The Courier News from Blytheville, Arkansas on September 5, 1955 · Page 1
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The Courier News from Blytheville, Arkansas · Page 1

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Monday, September 5, 1955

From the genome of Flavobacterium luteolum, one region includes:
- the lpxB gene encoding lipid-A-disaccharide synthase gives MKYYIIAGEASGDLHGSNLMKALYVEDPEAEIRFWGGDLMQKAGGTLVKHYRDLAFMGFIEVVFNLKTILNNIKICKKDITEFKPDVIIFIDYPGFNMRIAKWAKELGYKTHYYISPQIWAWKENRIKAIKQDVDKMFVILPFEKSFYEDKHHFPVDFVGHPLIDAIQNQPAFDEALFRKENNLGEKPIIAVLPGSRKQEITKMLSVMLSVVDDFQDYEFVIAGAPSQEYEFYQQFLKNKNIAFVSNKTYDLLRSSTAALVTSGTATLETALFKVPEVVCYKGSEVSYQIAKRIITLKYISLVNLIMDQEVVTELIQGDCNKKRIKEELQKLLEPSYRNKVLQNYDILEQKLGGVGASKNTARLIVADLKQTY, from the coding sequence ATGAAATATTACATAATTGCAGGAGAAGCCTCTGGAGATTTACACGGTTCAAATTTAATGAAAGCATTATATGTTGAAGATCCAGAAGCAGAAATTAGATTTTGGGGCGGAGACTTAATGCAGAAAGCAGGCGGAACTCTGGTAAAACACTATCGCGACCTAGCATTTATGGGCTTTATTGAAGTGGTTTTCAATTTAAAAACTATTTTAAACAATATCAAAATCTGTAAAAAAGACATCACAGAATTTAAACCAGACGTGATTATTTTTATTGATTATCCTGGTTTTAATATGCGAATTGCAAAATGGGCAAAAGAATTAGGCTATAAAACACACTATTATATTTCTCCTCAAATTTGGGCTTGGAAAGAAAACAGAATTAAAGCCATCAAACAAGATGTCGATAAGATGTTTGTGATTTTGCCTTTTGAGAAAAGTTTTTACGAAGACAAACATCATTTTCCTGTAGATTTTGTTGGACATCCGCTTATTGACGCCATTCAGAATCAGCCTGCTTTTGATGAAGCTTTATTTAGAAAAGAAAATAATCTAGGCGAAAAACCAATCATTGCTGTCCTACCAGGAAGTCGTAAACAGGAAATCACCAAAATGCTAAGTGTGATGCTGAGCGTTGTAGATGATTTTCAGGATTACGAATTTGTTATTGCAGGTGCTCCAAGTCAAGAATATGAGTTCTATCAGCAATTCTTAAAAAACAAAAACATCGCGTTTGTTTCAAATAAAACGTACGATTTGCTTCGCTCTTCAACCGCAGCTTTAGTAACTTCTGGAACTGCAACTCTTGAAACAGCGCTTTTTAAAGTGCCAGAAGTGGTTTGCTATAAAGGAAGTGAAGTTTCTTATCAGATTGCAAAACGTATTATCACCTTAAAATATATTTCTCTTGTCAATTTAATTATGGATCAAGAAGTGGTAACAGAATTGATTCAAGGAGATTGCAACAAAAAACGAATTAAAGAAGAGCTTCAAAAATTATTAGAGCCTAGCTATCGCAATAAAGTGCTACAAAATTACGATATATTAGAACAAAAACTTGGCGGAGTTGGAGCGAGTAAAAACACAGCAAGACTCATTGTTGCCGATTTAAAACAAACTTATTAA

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BLYTHEVILLE COURIER NEWS THE DOMINANT NEWSPAPER OF NORTHEAST ARKANSAS AND SOUTHEAST MISSOURI VOL. LI—NO. 140 Blylheville Courier Blytheville Daily Ne\ Blytheville Herald Mississippi Valley Leader BLYTHEVILLE, ARKANSAS, MONDAY, SEPTEMBER 5, 1955 TWELVE PAGES Except Sunday SINGLE COPY FIVE CENTS SUDDEN BLAZE HITS CAft — Fireman Roy Moore was the first man on hand with a hose this morning when this 1955 Chevrolet was heavily damaged by fire. The car. which belongs to H. 1. Cook, Negro of 829 Shivers, caught fire while a Sullivan-Nelson mechanic welded an axle housing. Fire Chief Roy Head slated. The mechanic, w. C. Morris, received medical attention for burns. (Courier Xews Photo) Federal Civilian Payroll Up S168 Million Report Shows Wor/cmgmen. Saluted As All of America Observes Labor Day WASHINGTON (AP) — Government and labor leaders saluted the workingman as millions of Americans today enjoyed their final, Labor Day fling at summer vacationing. President Eisenhower said Labor %• J£ if Holiday Death Toll Expected To Set Record Day is set aside "io salute the men and Women who with their heads .hands and hearts produce the wealth of the nation." "In honoring the nation's workers today," the President said in a special message from his Den- : ver, Colo., vacation headquarters, "we reaffirm our devotion to the nation itself—which over the years, and decades, American workmen have built.'' Eisenhower's secretary of labor; James P. Mitchell, announced thai the nation set an employment record again in August when some 65*2 million Americans, had jobs. August thus became the third straight month to register a new employment peak. Waste of Skills In . another Eisenhower message which Mitchell released yesterday, the President declared discrimination, sgainst hiring older workers must be ended. Denying workers jobs "merely because they happen to be over 45 years of age," he .said, causes "a waste of valuable skills and talents." AFL President George Meany and CIO President Walter Reuther, j in their statements for the three- day holiday, predicted that the ssheduled merger this Decem: Ike, Nixon Discuss Security Problems Israel-Egyptian Violence Is Expected to Be Aired By MARVIN L. ARROWSMITH 416 Already Dead; 310 Are Killed On the Highways By THE ASSOCIATED PRESS The nation's Labor Day weekend traffic death toll reached the 310 mark far ahead of schedule today, and a safety expert predicted a grim new highway slaughter record. The count at 10 a.m. (CSTJ stood: Dead in traffic 310. Drowned 51. Other mishaps 55. Over-all total 416. The holiday accident death survey began at G p.m. (local time) e \ Friday. It will cover the 78-hour DENVER (AP) — President Eisenhower interrupts a holiday rest today for a top seer"! conference with Vice President Nixon on important national security problems — probably including the Israeli-Arab violence. The Labor Day meeting at the summer White House was pictured by Nixon himself as one which would deal with important security matters. j of their giant \ mean a siepup in union political WASHINGTON (AP) — The federal civilian payroll climbed 168 million dollars above ! activity the fiscal 1954 total to $9,621,000,000 in the year ended last June 30, a Senate-House commit- j ch f e f O f t ™ united Mine Workers Union said in a CBS-TV-radio in- that, "unless something .is tee reported today. The report, "by the Joint Committee on Reduction of Nonessential Federal Expenditures, \ also showed that the Eisenhower administration has leveled off federal employment after; making some cuts in its early months in office. Russians Release 3 U.S. Prisoners •f It said the number of civilian employes averaged 2,367.290 in iis- I cal 1955, just 487 under the average j of 2.367,777 listed for the previous ' year. A prcholiday estimate fay the National Safety Council was that 400 would be killed in auto accidents during the weekend- But today, Ned H. Dearborn, safety council president, said traf- ,- i fie deaths are virtually certain to is disturbing in the fu- exceed the 400 estimate and the former Labor Day weekend traf- But the vice president also told newsmen that his trip from Washington had no emergency aspect. In reply to questions about the reason for today's conference, Nixon said on his arrival here last night that it would deal with'the items on the agenda of a National Security Council meeting to be held in Washington on Thursday. Nixon will preside at tha tsession in the President's absence. •'It is customary not to disclose the items on. an NSC meeting agenda, but they (the Thursday session items > are matters which customarily come before the NSC," Nixon said. N T o Comment on Israel The vice president was asked specifically whether he and Eisenhower and the Security Council la- ter in the week, would discuss the j fresh outbreaks of Israeli-Arab violence in the Near East. Nixon, who will visit that area In November ,replied he was not at liberty to talk about specific matters to come up, but he added with respect to that 1 situation: "Everybody irt Washington is watching developments very closely and we are hoping that the pres-'l ent crisis will begin to iron out in j thr near future." i Reporters got the impression that .the troublesome situation in the Near East quite likely would j be touched on by Eisenhower and j Nixon. But there was no indication whatever it would be the foremost l topic at their conference. j The NSC is the government's top 1 policy making unit on this nation's # * security program. Anderson Too Nixon was accompanied from Washington by Dillon Anderson, the President's special assistant on national security affairs. Also along was Theodore Strei- bert. chief of the United States Information Agency, who will see Eisenhower after the meeting with Nixon. Streibert is making his monthly report to the President on the activities of his agency. In response to questions, White House Press Secretary James C. Hagerty said he did not know whether—as one published report said—Streibert was , planning to advocate a new U. S. propaganda program to counteract Russia's done tha 1 . ture, the country can look forward to a continued period 01 reasonable prosperity." Strike Settled Appropriate to the occasion, a week-old strike of 20,000 Bendix BERLIN (AP) - However Sen. Byrd (D-Va>. (he! Aviation Corp. workers wa; committee chairman, said the pay- j tied last mght. It was roll and employment comparisons] See LABOR DAI on Page 12 between the two years were not entirely accurate because of some minor changes in reporting pro-! The Soviet Union today released three Uedures made by government S>>-- other Americans who spent years in captivity. They were turned over to U. S. Military Police here. The Army confirmed their irienti-.fr . — : tics as Wilfred C. Cumish. 39, of! Amosbury, Mass., private reported; missing in Vienna inure than seven; years ago; Murray Fields, 36. ofj Brookly from a ... . Germany in 1948; and Frederick! Charles Hopkins, a civ whom the U.S. Sta;e sfivs it has no information. Sent (o Hospitals ! LEACHVILLE - A 13-year-old The three men wore sent to the'^th died in Rodman's Clinic here A rim- hospital here for checkups. ; yesterday of gunshot wounds in the An Army f-pokesmar. ?;'.id al' pea red to be in miiiri health, that all three would be held in- communiciirio until it is decided what action io take against the two .soldiers, both of whom are lined as deserters. The Russians announced on Autr ago: Murray Fields, 36. o yn. N.Y., who disappeared!/.. Hlinfinfj a constabulary unit in West 1 1 11 I III/Hilly d Frederick! . . . ivilian about: /\ »- flfJOnf Department; " V-V.IWV-1II jlropical Storm Threatens Texas 'Gladys' Now Only TOO Miles Off Mexican Coast i ap- bU! s:oniarh saici to have been inflicted i;: n dove huntinc accident near ill !'('. Dead is Alien Baker, son of Mr. ;tnd Mrs. Joe B.iker of Leachville. He dieci short!'.' after his nrrival 20 truil they would rele.ise t-um;.;i and Fields'after thi: U.S. Einl)a.->v had determined from other return-, ees that they actually were in «p- livtty. The Russian.-. ai?o said they , would hand over Hopkins. i Four Wrecks > Are Reported j Four minoi accidents marreci the| weekend iraiiic picture in Blytht-. ville, • Shnnly .before 10 a.m. today at the j intersection of 2l'sL and ROM* Streets, j a car driven by Eugene Halter, Chi- j cago. 111., collided \viih a cur ciriv- i en by Robert Huston Farmer. Hu- i ion. Calif. • Both cars suffered minor (lam-; apj but both had been moved when j olncers arrived. | About noon Saturday near the : intersection ol Chickasavba and I 6th. a 1955 car side-swiped a HoJ j pickup truck. The car was driven j by Marsha Blackard, 104 E. Rose, j and the truck was driven by Billy Crump, Route 1. Luxora. The car's left front fender and front bumper and headlight was damaged while the truck was undamaged. Saturday evening at 5:30 at the intersection of 5th and Ash Streets a car, driven by James McCalough, Chicago, was stopped nt a rod traffic light when it was struck in the rear by a car driven by Robert Mitchell, Nettleton. Damage was limited to bumpers of both cars. Shortly after 1 p.m. Saturday at the intersection of Ash Streets and Hospital Alley, a car .owned by Woodrow Sanders, 2323 Marguerite, was involved in an accident with a car driven by J. B. Cunningham, 4115 Franklin. The Sanders vehicle left the accident before officers arrived ,and police have charged Sanders with leaving the scene of an accident. Hand That Feeds Him SAN FRANCISCO (/P) — A 500- pound Bengal tiger reached through the bars of his cage at the Ringling Bros, nnd Burnum & Bailey Circus yesterday and clawed a meat cutter for menagerie animals. Suffering from ft gnshed arm, Charles Red Oswald, 47, of Stmbury, Pa., WM l*ken to a hospital. Acforditis: to reports, you::;; Baker was killed by a blast [mm the 16 Etaupc shotgun of his hunting Cfjmpaniori, Johnny Jackson Jr.. 1 '^. ? 011 o I Mr. and Mrs. .5 ohnny J.ick.'-on Sr.. oJ near Leachville. The two lad? were hunting in a -nvbe.'iR licio on tne jackson farm two miles north of here yesterday shortly nfier noon, according to Deputy sheriff Floyd Burris. Detail.": o f the accident were not known entirely. Burris said. He >;iid the Jackson youih was so upset he could hardly talk. The youngster ran to his home to seek help after the accident. The Baker youth, who lived until arriving by ambulance at the clinic, was struck in the left side under the arm by the shotgun diarpp. Services will be conducted at 2:30 p.m. tomorrow in Leachville Daptist Church by the Rev. Harold While. Pallbearers include Hershel Johnson. Hollis Thurmond. Bernard Baladge, Johnny Swihart, Joe Wheeler and Dee Keith. Burial will be in Leachville Cemetery, Howard Funeral Service in charge. Other survivors include Maurice Baker, a brother, and one sister, Jo Ann. Cie.S. The payroll figure for fiscal 1955; reflected only a small par: of the' pay raises Congress voted for most of the government workers last June. These increases will have their full impact on payroll costs in fiscal 1956, the current year. $325 Million Annually The pay raises totaled about 3-5 million dollars annually for one million civil servants and about 170 million a year for hat a million postal employes. The remain- ine federal, employes are mostly industrial workers, generally paid! at hourly rate.'. Byrd said those were some of i hi' factors which made the fiHo-.l 1955 dollar payroll larger than for I be p IT ceding" year: "Numerous unpublicized wa^e ,, board raises" were siven federal i Labor Day holiday in the south mdm-:ri;il employes over the coun [Texas resort area, headed for t-v in the iris; vfir i Mexico with winds estimated at ''•-.\ 'o.hQ.imtM "q'ninimr in auto-^ 50 miles an nour at lhe Center. ' At the same time, Hurricane fie death record of 461 set in 1951. '"This will be the worst Labor Day weekend in history," Dearborn said. The traffic death rate of 120 a as averaged throughout, the Labor Day weekend so far, was well ahead of the year's average through July, which was 93 a day. In a comparable nonholiday test period, 6 p.m. Friday. Aug. 19, to midnight Monday, Aug. 22, traffic deaths totaled 385 ;drownings 67 ana miscellaneous accidental deaths' 85, for a total of 537. The record over-all toll of accident fatalities for a Labor Day- weekend is 658. set in 1951, the record for any three-day holiday is 805, set over the Independence Day weekend this year. Despite Cease-Fire: New Fighting Crackles Across Gaza Frontier I BROWNSVILLE. Tex, i-fi — The i Tropical storm, Gladys, ratling to| ward a point on the Mexican coast : less than 100 miles south of [ Rio Grande Valley with the threat of heavy rains from moisture 1 sucked up 'ov n( ? r swiriinc center : The stnrm. which had already i driven thousand? of vacationers i from Pncire Island and ruined ihe Frenchman s IS Bayou Store Hit by Fire I CAJRO Egypt (AP) — New firing crackled across the Gaaz Strip last night. Only a few ; hours before! Israel and Egypt had assured the U. N. Truce commission they would stand by their cease-fire agreements "but would shoot back if attacked. The Egyptians charged 20 Israeli troops invaded the Egyptian-held Gaza Strip at i:60 p.m. and began firing at midnight at Egyptian troops in Tabet Ei Assra. •The Egyptians returned the fire*- —— ~ ' killing four Israelis. Egypt's com-j munique said. It added there were no Egyptian casualties. There was no immediate comment from Israel on the charge. But the Egyptian communique said after Egypt informed the truce I commission of the Israeli penetra- I tion. the Israeli Foreign Office "de-1 j nied it had information regarding) 1 the reported troops." 1 r . T also charged that five is-1 Embassy were beaten by a crowd of rock throwing Japanese, Two U. S. Marines Attacked in Japan TOKYO (AP)—Two American Marine guards at the U. S. maf.c pay raises was granted dur-; ing the ve.ar for length of service ! F>°™ Prowled the distant Atlant- InVado" among civil service and 1 ic. so far from land she threatens ' only shipping at the present. May Get Stronger The bureau warned that Gladys may pick up strength as she sun-s over open water. f),,, ^i orm sent out n brood of , qua lls alone the Mexican: available this morning. Gulf Coast. Winds of: Mary Roberts who operates the store which is located on P™peu5 no?\al workers. • "There was an increasing num-> bcr of high-priced personnel * in- ; eluding 1 scientists, etc.) during the' year." The committee also reported: that U. S. civilian employment in j July totalled 2.384.49'-*. an increase; ot 204 over June. This was the' sixth monthly increase in succes-; sion and the longest sustained rise; since 1952, in the Truman adminis-i tration. ! The committee also said 318,074 j {Q ^ fect above normal. foreipn. nationals worked for U. S. i ^ne Weather Bureau said about 200 Fire of undetermined origin raz- i ed a grocery store and service sia- tion just south of Frenchman's' Bayou shortly before noon yesterday. The Mary Roberts General Merchandise Store and Texaco service station, two nn;es north of the Mis- sissippi-Crittenric-n County line and about, halloa-mile :.th.of Frenchman's Bayou on Highway 61 was burned to the ground by the blaze which apparently started about 11:30 a.m. No estimate of the damage was raeli tanks were reported on the Egyptian side of the frontier at j Sheik Moran. Appeal From U.N". The chief of the U. ,N. Truce the embassy police revealed today. The Marines said the Japanese ( L Flynn Jr. of Boston and Sgt. started it; the Japanese police saidj William C. Fedasko of New York, the Marines were at fault. An embassy spokesman said the Commission. Canadian Maj. Gen. < E.L.M. Burns, had appealed to the; I uvo nations to renew their cea^e-1 ; fire pledge after fightintr was re-j ; newed in the Gaza area Saturday.; | Egypt charged Israelis attacked j • two outposts on the Egyptian side. ' of the frontier and claimed the ; invaders suffered "numerous" casualties. | In its reply toBurns* appeal, Israel's letter said it look full responsibility for execution The incident, which happened Tuesday, was not revealed until i news queries today. The Marines were Cpl. William Parking Meter Vote in Hayti Marines gave this version A speeding Japanese taxi brushed them as they were walking home from their post, in civilian clothing 1 . The cab stopped and they argued with the driver. Other Japanese joined in and a fight staretd. The Marines ran for a nearby police box. Threw Stones The crowd followed and began throwing- stones. The police forced This was 5,03' and. Texa.« 30 to 40 miles an hour swept out ; some 350 miles to the northeast of, J^'"-'" ."^^h^"^^^!^^^^^",* th The' n area from Corpus Christ, I morn^o\o^r & home at Far- south braced for tides 3! rest City. The store 1S usually open on Sunday. She was unavailable for comment today. Clark lives in Texas. the HAYTI — Citizens of Hayt! sro to the i the polls at City Hal! tomorrow; the .M ar i nes ou t. one was knocked • (. 1 c-se-fi"e"'ord7-s "i«ucd last week i to decide whether parking meters down by a club-wielding police- i bill reW-i-ed ••i''"s iiili richt* ot self-' wil1 be installed in Hayti's business, mRn and W . 1S ki( , ked bj . thc crmvd i defense 'if attacked." " " ! district. | before police reinforcements ar- j Israel insisted its forces had i After City Council's debate of, ,-ived. "scrupulously maintained" its ; the question for several mont.is. j The spokesman said the Marines promise that there would be "no; it is decided io let the voters aeci-. handcuffedi were put in a police opening of fire or any other formjde. 'car. They said the mob spat of of unprovoked violence." Fine, Sentence Are Handed Out Jeff Bates, who pleaded guilty to a charge of driving while under the influence of intoxicating licnior in Municipal Court ths morning, was fined S250 and costs and sentenced to 10 days in jail. His driver's license was suspended for six months and $100 of the fine is to be suspended during good behavior. Billy N. Bclford forfeited $10 bond on a charge of speeding. Arthur Williams forfeited the same bond on a similar charge. The ease of Garvln Hatlcy, charged with reckless driving, was con-' tinned to Wednesday and bond was sol nt $61.75. Alva B.,Insko, charged with carrying a pistol as a weapon and disturbing the pence, was lined 115 and costs after he pleaded guilty u charged. Two AreChcrged In Death Of U.S. Newsman SINGAPORE I.TI — A Chinese and an Indian, Ong Ah Too and Sup- piah Subramanian, were charged today in Singapore High Court with cansm; the murder May 12 of Gene Synionds, Southeast Asia manager of the United Press. Tne pair were charged alternatively with being members of an unlawful assembly responsible for Symonds' death. They pleaded innocent and trial was fixed for Sept. 12. Symonds, a 29 - year - old from Dayton, Ohio, died of injuries received at the hands of a mob demonstrating in support of a strike. of Bro\vn?- I ville. at the bottom tip oi Texas. | nt 4 a.m. (CST). I Last year, a tropical disturbance j moved 'inland south of Brownsville, and in'o the Upper Rio Grande. Cotton growers in the area were Valley where it touched off rains j reminded Saturday that all cotton- that ' caused devastating floods.} hauling vehicles — trucks, trailers. However the Brownsville Weather | etc., are required to have a license Bureau said it was unlikely that j and a light or a reflector as safety Glatlvs would follow the same precautions. p a jj 1 " Troopers Gene Mabry and Ben Near Brownsville As small craft along the Texas coast were warned to stay in port, it appeared Gladys would go inland about 75 to 100 miles south o f Brownsville. The storm was moving at 7-10 Cotton Men Reminded , Of Vehicle Laws Gavins of the Arkansas Stale Police Kaid that a careful check will be made to enforce these safety measures. at City officials said several com- j them, swung through the windows Reply Same panies Slave expressed interest in I and insulted them. They were tak- ,•.".;.„ vininilv the'** project and suggested that the j en to a police station where they tgypts repo was \iuuauj 1 meters be put in at no charge ad I were, released to embassy custody same. The Cairo government an-j (hcn co ii ec tions would be split equ-j i', hours later. miles an hour. Occasional rain wn.s falling as far inland as Weslasco, Tex., ISO miles up the Rio Grande Valley. Out in the Atlantic. Hurricane See GLADYS on Page 12 Council Meeting Off CARUTHERSVILLE— Tonight's City Council meeting has been post-poned because of the Labor Day holiday, according to Mayor Dyer Byrd. The meeting is now set for 7:30 tomorrow nighgt at City Hall. Quake Cracks Walls in California nounced it stood by the cease-fire agreement "provided Israel takes a similar stand." A government spokesman charged Lsrael with "several aggressions against Egyptian armed forces and Palestine Arabs" since the cease-fire. He added that in the event of "fur- I ther Israeli aggression, Egypt will | take steps for the defense of her- i self and the % lives of Palestine I Arabs, resorting to methods sanc- ' tioned by law and respected by men." In Israel, meanwhile, an Israeli fighter plane forced down a U. S. Air Force transport yesterday with a warning machine-gun burst. The plane, en route from Cairo to Ankara, Turkey, with a U. S. military mission, was allowed to proceed after the 12 men aboard were questioned at Lydda Airport. An Israeli Foreign Office official said the American pilots ignored radio orders to land at Lydda for a check. ally between the company and the j SAN JOSE, Calif. W-The San Andreas fault, an earthquake- devil that continually threatens northern California, stirred slightly Inst night. Walls cracked nnd plaster fell in the Santa Clara County Jail here, canned food flew .from the shelves of groceries, plates scotted from under forks of diners, plate glass windows shattered nnd a number of chimneys lost their stance. Quakc-coascious Callfornlans remembered 1906 when the San Andreas quake and fire wrecked San Francisco. At least two women fainted, although no injury from this stirring was reported. Felt In 100-Mile Area Most of the damage was in San Jose although the tremor was felt over a 100-mile area, from Mount Tamalpais north of San Francisco to Holllster and Watsonvllle south of San Jose. . Seismologist W. C. Marion at (he University of California said the quake centered 50 miles south of here nl Hollistcr nt 7:01.12 p.m. Marion and Father Weber nt Santa Clara University gave the quilke a Richler rating of 5.5 but Or. Charles F. Rlchter, who de- veloped the rating system, said at California Institute of Techonology at Pasadena that the intensity was more nearly 6. Under the Rlchter system, the 1S06 earthquake had an 8.25 rating. The San Andreas fault is the xvorld's longest known crack in the earth's crust, a line extending up most of the California coast. It, tllps, when enough stress builds up. That's s\n earthquake. Jailers here mdved trusties and women prisoners from the second and third floors to the lobby. They also stationed men ready to un- Stt QUAKE on Pafe 12 Japanese Version A Japanese policeman told this story: The two Marines attacked both the cab driver and bystanders and fought police who rushed to the scene. He said they were "almost . ^ ,„ „, i: coherent and appeared drunk." Some argue that numerous foim-J ^ embassy spoke sman said the two were examined anr? showed no City. While some people think the meters would solve a parking problem others say farmers wouldn't trade in Hayti but would go to the country stores where there are no meters. ers presently trade here instead of going to nearby towns of Caruthersville. Steele, Kennett and Portageville, where there are parking meters. Red Cross Stops Fund Campaign American Red, Cross has called halt to its campaign _ to raise funds for flood-stricken northeastern states, Siegbert jieriel, Ohick- asawba District chairman, announced today. Jlcdel pointed out that the quota ot some $10 million has been exceeded. He said he has been advised by Ellsworth Blinker, national ARC president, that arc necessary. no further funds Negro Is Held For Beer Theft A 28-year-old Blytheville Negro, Jesse Garner, was being held in County Jail today for the theft of beer and cigarettes from two wholesale distributing companies Friday night, Sheriff William Bcrryman reported today. Garner wll be charged wth burglary and grand larceny, Berrymah said. He was arrested early Saturday tollowing the breaking Friday night. Garner is charged with taking 14 cases.of beer from the Harry Bo- Ran Distributing Company, 506 West Ash, and three cases of cigarettes fron-. the Fred S. Saliba and Company at Second and Rose streets. All of the beer and most of the cigarettes were recovered, Berryman sold. Garner entered Saliba's through a door nnd broke n window to gain enrty at Bogan's, he said. He used a car to carry the beer awny. signs of intoxication. Fedasko had seven stitches taken in a facial cut. Flynn suffered a cracked elbow. Both have been returned to duty. Japanese police have ordered a new investigation. Both U.S. and Japanese sources said the fight may have come from language difficulties. Weather X 0 R T H E A S T ARKANSAS — Clear to partly cloudy with little change in temperature this afternoon, tonight and Tuesday. Wednesday partly cloudy and mild. High this afternoon upper 80s to low 90s, low tonight upper 50s. Maximum Saturday—83. Minimum yesterday—37. Minimum yesterday—88. • Minimum this morning—53. Sunrise tomorrow—i :36. 3uqsel today—6:22. Mean toninvratun;—73, Precipitation 24 hours (1 a.m. to T a.m*)—notie. Precipitation Jan. to date—38,17, This Dale Last Y«ar Maximum yesterday—102. Minimum this morninjf—*>• Precipitation Janupary 1 *o d»U —